Multi-dimensional list initialization

Roy Smith roy at panix.com
Wed Nov 7 06:12:18 CET 2012


In article <5099ec1d$0$21759$c3e8da3$76491128 at news.astraweb.com>,
 Steven D'Aprano <steve+comp.lang.python at pearwood.info> wrote:

> On Wed, 07 Nov 2012 00:23:44 +0000, MRAB wrote:
> 
> >> Incorrect.  Python uses what is commonly known as call-by-object, not
> >> call-by-value or call-by-reference.  Passing the list by value would
> >> imply that the list is copied, and that appends or removes to the list
> >> inside the function would not affect the original list.  This is not
> >> what Python does; the list inside the function and the list passed in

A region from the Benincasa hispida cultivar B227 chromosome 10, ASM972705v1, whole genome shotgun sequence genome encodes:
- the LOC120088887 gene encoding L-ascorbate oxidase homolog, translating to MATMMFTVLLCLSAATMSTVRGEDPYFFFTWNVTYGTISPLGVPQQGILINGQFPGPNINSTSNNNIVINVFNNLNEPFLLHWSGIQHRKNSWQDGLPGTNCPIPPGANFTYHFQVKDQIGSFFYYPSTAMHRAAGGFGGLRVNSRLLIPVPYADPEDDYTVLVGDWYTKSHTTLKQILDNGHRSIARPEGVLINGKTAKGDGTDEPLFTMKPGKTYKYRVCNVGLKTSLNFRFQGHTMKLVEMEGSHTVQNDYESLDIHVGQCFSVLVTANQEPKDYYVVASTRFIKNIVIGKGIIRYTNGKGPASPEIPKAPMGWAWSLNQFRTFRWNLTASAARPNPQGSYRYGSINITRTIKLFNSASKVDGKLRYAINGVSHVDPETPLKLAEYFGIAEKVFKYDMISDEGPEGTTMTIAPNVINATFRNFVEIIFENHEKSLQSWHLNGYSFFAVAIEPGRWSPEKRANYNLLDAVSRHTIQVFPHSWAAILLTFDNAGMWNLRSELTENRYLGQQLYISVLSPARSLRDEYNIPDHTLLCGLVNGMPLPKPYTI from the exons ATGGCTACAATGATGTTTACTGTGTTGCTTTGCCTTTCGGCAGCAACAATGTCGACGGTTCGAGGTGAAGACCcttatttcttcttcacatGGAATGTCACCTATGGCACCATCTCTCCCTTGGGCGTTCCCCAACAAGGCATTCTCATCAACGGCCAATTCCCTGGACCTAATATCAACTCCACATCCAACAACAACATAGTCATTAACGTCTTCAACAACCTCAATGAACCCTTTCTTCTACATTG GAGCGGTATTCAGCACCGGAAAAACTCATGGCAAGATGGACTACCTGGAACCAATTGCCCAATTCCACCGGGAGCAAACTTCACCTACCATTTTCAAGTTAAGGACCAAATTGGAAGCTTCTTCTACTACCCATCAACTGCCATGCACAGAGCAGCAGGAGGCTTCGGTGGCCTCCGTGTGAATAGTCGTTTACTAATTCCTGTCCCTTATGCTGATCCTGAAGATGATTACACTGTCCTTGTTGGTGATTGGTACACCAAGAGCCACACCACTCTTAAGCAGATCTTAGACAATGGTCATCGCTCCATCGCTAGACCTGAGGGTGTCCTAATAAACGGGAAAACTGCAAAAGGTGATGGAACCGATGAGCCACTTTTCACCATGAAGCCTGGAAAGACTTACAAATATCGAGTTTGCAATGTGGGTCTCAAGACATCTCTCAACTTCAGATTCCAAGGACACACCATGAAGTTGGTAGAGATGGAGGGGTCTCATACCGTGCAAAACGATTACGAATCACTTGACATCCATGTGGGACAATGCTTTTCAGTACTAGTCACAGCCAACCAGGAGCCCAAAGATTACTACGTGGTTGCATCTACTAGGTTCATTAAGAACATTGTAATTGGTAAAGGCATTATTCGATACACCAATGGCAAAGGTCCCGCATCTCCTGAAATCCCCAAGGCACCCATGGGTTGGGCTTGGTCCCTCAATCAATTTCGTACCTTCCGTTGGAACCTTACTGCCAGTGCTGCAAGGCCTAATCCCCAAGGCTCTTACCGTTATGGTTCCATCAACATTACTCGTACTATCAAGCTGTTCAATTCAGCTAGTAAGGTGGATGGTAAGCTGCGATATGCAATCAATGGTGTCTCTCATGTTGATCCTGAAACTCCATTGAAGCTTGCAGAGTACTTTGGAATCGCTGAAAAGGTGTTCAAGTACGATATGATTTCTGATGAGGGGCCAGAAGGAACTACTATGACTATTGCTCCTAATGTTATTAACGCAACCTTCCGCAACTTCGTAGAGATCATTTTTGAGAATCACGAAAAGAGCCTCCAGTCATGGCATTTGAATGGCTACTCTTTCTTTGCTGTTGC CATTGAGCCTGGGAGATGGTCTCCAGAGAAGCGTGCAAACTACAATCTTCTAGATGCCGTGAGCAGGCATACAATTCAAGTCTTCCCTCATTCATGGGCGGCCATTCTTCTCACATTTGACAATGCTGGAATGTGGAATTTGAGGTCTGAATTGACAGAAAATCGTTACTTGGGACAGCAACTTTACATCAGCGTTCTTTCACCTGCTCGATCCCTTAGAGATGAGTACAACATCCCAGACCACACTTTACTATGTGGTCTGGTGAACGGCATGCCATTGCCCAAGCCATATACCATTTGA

> >> are the same list.  At the same time, the function does not have access
> >> to the original reference to the list and cannot reassign it by
> >> reassigning its own reference, so it is not call-by-reference semantics
> >> either.
> >>
> > I prefer the term "reference semantics".
> 
> 
> Oh good, because what the world needs is yet another name for the same 
> behaviour.
> 
> - call by sharing
> - call by object sharing
> - call by object reference
> - call by object
> - call by value, where "values" are references 
>   (according to the Java community)
> - call by reference, where "references" refer to objects, not variables
>   (according to the Ruby community)
> - reference semantics
> 
> 
> Anything else?
> 
> http://en.wikipedia.org/wiki/Evaluation_strategy#Call_by_sharing

Call by social network?  The called function likes the object.  
Depending on how it feels, it can also comment on some of the object's 
attributes.


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